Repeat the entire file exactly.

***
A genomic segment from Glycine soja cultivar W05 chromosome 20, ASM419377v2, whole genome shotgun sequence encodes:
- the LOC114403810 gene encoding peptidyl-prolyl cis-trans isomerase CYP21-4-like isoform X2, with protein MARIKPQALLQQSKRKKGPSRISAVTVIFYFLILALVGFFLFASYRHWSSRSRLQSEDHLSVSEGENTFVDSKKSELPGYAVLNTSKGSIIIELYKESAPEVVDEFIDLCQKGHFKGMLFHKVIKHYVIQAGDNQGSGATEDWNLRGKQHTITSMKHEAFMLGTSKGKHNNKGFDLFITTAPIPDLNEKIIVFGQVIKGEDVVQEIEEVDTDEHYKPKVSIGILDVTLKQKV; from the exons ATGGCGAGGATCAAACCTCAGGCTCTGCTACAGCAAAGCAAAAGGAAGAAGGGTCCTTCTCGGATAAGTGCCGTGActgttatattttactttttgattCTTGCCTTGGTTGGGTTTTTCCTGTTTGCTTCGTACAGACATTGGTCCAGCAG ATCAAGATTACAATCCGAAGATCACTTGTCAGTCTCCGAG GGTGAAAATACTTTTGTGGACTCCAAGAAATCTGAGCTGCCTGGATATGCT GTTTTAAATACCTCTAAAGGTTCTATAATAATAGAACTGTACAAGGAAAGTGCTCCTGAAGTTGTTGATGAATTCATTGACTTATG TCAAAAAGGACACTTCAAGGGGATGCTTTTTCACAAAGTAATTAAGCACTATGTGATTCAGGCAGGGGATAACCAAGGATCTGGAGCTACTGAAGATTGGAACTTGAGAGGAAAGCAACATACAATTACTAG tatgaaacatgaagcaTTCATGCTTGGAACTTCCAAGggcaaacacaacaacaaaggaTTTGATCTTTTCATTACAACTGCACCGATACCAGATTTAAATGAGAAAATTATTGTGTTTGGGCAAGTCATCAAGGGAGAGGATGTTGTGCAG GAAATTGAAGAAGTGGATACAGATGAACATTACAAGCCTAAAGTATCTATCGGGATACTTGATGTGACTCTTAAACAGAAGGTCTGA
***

A genomic segment from Glycine soja cultivar W05 chromosome 20, ASM419377v2, whole genome shotgun sequence encodes:
- the LOC114403810 gene encoding peptidyl-prolyl cis-trans isomerase CYP21-4-like isoform X2, with protein MARIKPQALLQQSKRKKGPSRISAVTVIFYFLILALVGFFLFASYRHWSSRSRLQSEDHLSVSEGENTFVDSKKSELPGYAVLNTSKGSIIIELYKESAPEVVDEFIDLCQKGHFKGMLFHKVIKHYVIQAGDNQGSGATEDWNLRGKQHTITSMKHEAFMLGTSKGKHNNKGFDLFITTAPIPDLNEKIIVFGQVIKGEDVVQEIEEVDTDEHYKPKVSIGILDVTLKQKV; from the exons ATGGCGAGGATCAAACCTCAGGCTCTGCTACAGCAAAGCAAAAGGAAGAAGGGTCCTTCTCGGATAAGTGCCGTGActgttatattttactttttgattCTTGCCTTGGTTGGGTTTTTCCTGTTTGCTTCGTACAGACATTGGTCCAGCAG ATCAAGATTACAATCCGAAGATCACTTGTCAGTCTCCGAG GGTGAAAATACTTTTGTGGACTCCAAGAAATCTGAGCTGCCTGGATATGCT GTTTTAAATACCTCTAAAGGTTCTATAATAATAGAACTGTACAAGGAAAGTGCTCCTGAAGTTGTTGATGAATTCATTGACTTATG TCAAAAAGGACACTTCAAGGGGATGCTTTTTCACAAAGTAATTAAGCACTATGTGATTCAGGCAGGGGATAACCAAGGATCTGGAGCTACTGAAGATTGGAACTTGAGAGGAAAGCAACATACAATTACTAG tatgaaacatgaagcaTTCATGCTTGGAACTTCCAAGggcaaacacaacaacaaaggaTTTGATCTTTTCATTACAACTGCACCGATACCAGATTTAAATGAGAAAATTATTGTGTTTGGGCAAGTCATCAAGGGAGAGGATGTTGTGCAG GAAATTGAAGAAGTGGATACAGATGAACATTACAAGCCTAAAGTATCTATCGGGATACTTGATGTGACTCTTAAACAGAAGGTCTGA